Corporate executive, bus driver, systems analyst, lawyer, janitor, waitress, plumber – it matters not. We all have our “down” days, from the Queen to Donald Trump (now there’s a stretch).
Life brings us bouqets of joy and prosperity, and bric-a-bracs of frustration and despair. Social class means nothing when it comes to how human psychology takes hold amidst turmoil and uncertainty. Yet somehow we rise above and get beyond it…most of the time. But for some of us the ruts get deeper and deeper, and seem to last forever. We may eventually become fatalistic about life in general, and feel we have no power.
A down day or week is not so bad, but a down month or much worse, a down year, can alter every aspect of our daily lives. Our relationships with family, colleagues and friends may suffer, as well as our diet, personal hygiene, finances, and usual forms of recreation. We may have become depressed, exhibiting a lack of confidence, self-esteem and motivation. This personal experience may make us feel very small indeed.
Luckily, there are ways out of our “smallness”. I call them “Ways Out of Our Smallness”. These ways consist of at least the following:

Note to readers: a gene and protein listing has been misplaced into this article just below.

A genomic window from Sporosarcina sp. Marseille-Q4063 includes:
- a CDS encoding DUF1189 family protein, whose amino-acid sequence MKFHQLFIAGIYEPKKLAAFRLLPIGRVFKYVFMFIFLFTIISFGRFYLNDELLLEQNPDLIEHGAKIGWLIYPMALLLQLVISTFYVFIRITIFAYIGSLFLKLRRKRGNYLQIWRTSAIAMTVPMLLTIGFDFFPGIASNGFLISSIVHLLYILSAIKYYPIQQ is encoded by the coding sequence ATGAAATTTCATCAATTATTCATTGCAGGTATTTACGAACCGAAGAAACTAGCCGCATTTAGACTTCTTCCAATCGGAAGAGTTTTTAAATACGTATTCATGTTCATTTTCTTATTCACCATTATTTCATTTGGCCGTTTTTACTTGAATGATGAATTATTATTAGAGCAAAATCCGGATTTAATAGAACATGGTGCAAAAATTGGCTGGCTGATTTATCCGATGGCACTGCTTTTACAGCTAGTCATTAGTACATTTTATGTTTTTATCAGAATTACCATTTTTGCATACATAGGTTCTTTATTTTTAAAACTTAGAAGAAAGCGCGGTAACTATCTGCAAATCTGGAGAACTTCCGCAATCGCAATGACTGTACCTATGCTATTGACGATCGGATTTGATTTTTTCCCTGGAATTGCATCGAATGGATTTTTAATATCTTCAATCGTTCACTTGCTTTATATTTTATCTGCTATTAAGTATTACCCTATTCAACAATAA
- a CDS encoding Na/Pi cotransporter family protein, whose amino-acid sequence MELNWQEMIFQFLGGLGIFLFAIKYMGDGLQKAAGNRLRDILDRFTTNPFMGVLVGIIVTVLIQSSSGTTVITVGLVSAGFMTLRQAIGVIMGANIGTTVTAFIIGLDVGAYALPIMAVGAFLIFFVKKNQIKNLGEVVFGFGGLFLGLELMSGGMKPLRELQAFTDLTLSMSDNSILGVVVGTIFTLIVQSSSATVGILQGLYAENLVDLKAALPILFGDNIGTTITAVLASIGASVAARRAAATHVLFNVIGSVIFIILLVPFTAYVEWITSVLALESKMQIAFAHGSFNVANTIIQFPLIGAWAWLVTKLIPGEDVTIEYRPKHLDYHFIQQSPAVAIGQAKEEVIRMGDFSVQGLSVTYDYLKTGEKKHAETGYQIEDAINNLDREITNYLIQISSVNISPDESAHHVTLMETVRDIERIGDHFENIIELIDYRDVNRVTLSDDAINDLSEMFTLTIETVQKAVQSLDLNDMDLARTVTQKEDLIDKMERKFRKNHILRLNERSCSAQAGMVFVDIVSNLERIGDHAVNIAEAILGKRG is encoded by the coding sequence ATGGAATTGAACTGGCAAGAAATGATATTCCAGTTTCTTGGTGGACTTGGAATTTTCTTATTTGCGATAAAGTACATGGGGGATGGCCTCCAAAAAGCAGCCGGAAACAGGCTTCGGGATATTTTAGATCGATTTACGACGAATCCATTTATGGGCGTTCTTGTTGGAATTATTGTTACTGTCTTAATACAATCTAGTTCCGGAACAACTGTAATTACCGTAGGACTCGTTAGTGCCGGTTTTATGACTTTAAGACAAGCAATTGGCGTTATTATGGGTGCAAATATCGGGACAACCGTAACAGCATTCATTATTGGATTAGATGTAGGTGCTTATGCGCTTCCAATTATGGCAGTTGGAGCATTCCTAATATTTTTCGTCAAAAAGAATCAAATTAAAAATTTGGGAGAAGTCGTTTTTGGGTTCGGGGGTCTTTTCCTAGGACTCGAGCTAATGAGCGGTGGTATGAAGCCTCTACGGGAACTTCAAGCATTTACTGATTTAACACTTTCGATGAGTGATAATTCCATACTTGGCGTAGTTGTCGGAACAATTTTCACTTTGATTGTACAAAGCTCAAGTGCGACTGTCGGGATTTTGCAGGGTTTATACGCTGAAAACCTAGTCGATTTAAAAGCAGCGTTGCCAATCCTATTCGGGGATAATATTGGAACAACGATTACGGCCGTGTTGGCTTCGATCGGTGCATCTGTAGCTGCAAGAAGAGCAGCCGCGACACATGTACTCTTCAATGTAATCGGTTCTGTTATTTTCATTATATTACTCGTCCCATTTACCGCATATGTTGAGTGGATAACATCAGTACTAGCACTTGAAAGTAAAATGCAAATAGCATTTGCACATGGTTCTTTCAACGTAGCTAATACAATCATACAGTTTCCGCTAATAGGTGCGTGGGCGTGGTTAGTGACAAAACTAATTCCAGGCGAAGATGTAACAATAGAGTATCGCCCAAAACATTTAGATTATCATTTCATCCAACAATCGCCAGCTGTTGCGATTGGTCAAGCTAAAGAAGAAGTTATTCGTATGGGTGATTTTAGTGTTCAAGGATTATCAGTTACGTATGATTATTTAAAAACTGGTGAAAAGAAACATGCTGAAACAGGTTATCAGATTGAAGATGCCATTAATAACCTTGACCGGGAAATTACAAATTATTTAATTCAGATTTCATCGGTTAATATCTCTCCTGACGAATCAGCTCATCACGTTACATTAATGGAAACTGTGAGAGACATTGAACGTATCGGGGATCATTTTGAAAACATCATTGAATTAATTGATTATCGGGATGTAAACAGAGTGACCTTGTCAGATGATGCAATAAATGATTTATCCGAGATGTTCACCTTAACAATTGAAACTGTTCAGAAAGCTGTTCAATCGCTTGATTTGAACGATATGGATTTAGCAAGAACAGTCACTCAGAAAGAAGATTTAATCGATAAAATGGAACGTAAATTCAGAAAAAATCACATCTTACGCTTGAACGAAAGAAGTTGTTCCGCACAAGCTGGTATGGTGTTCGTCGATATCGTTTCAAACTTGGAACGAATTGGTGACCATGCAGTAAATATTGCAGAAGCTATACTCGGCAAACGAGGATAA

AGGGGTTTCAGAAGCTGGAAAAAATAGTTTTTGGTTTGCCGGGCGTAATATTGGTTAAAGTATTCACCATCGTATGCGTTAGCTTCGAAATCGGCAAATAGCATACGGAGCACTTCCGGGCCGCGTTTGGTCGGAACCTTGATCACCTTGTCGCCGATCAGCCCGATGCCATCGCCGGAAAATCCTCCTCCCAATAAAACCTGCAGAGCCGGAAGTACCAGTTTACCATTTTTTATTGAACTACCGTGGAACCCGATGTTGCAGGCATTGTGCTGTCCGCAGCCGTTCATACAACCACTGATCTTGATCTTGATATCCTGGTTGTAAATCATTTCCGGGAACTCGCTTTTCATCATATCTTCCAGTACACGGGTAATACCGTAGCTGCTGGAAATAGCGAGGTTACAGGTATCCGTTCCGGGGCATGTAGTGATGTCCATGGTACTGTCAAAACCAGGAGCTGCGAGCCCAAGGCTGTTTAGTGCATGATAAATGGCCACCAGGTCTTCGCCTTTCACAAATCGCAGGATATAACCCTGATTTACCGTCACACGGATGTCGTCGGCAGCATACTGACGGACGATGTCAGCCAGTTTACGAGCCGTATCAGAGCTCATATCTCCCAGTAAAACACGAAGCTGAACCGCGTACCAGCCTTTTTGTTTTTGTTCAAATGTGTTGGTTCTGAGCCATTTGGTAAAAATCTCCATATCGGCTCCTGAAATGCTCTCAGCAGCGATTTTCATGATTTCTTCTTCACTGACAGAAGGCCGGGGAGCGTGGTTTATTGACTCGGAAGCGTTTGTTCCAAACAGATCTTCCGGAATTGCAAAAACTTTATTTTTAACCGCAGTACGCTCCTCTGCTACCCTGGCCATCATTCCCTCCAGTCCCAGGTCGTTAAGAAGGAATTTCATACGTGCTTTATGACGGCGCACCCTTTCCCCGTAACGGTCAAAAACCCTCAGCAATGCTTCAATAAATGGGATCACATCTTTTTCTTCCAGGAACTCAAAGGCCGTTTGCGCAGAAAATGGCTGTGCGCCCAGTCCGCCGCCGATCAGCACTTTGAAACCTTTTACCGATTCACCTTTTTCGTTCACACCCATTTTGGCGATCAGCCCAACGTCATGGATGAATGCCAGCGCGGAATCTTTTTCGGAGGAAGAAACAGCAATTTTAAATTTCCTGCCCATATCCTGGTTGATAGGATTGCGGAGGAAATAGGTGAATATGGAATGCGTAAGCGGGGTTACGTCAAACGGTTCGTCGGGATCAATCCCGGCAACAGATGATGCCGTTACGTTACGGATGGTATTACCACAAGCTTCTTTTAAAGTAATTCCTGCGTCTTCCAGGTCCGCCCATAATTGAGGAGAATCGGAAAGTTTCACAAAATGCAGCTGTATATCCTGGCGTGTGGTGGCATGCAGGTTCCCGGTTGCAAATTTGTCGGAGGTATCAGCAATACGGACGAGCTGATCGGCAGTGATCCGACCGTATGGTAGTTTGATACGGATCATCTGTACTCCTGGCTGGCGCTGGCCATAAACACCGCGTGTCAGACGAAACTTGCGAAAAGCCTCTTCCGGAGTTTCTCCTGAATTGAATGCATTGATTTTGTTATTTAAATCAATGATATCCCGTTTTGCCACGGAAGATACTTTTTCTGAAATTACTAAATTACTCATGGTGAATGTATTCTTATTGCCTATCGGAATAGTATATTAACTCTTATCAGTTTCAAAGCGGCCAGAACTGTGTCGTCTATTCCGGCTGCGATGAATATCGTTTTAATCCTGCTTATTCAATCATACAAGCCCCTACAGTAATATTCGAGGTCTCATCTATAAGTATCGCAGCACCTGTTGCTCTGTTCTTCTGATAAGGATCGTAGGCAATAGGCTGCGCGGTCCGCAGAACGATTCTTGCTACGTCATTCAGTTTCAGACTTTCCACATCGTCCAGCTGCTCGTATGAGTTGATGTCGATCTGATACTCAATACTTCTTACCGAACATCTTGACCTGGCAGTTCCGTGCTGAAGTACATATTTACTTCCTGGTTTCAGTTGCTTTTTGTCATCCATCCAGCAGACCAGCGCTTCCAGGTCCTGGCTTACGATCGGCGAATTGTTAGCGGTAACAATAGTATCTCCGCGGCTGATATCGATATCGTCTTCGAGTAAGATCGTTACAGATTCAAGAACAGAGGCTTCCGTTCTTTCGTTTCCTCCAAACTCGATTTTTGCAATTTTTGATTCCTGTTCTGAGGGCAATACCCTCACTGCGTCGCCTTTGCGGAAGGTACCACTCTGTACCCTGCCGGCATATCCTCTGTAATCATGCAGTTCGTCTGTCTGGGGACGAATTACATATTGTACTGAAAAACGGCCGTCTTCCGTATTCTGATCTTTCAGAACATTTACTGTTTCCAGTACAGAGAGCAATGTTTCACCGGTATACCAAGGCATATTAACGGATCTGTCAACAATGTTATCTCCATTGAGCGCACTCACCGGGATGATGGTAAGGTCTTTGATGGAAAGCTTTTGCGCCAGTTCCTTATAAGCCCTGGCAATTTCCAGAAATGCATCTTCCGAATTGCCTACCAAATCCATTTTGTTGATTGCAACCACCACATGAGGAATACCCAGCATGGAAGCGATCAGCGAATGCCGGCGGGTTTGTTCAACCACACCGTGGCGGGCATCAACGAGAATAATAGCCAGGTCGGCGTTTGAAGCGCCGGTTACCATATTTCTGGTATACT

- realizing that all events have an explainable cause;
- agreeing that help is only a phone-call, email, or text away;
- believing in yourself as an agent of your life trajectory;
- admitting to yourself that other people may have worse problems than you;
- tell your problems to your dog or cat;
- understanding that if necessary, professional therapies (psychodynamic, cognitive-behavioural, humanistic, group, family, biological) are available;
- put a poster beside your bathroom mirror that says “I’m in control”;
- walk, and often;
- eat a balanced diet;
- meet with your friends regularly over coffee (or milk);
- talk to your partner/wife/husband about how you are feeling, and why;
- avoid obnoxious people.
Most of these are obvious, but it helps to see them from time to time. As we age, time speeds up and is therefore more precious (‘of the essence’). You/we can stop feeling ‘small’, but it takes effort. Those we trust enough to help can become lifelong friends, remaining a buttress against future ‘smallness’ moments. They are there to be taken advantage of, and they won’t mind. And one step out of smallness makes the next step easier.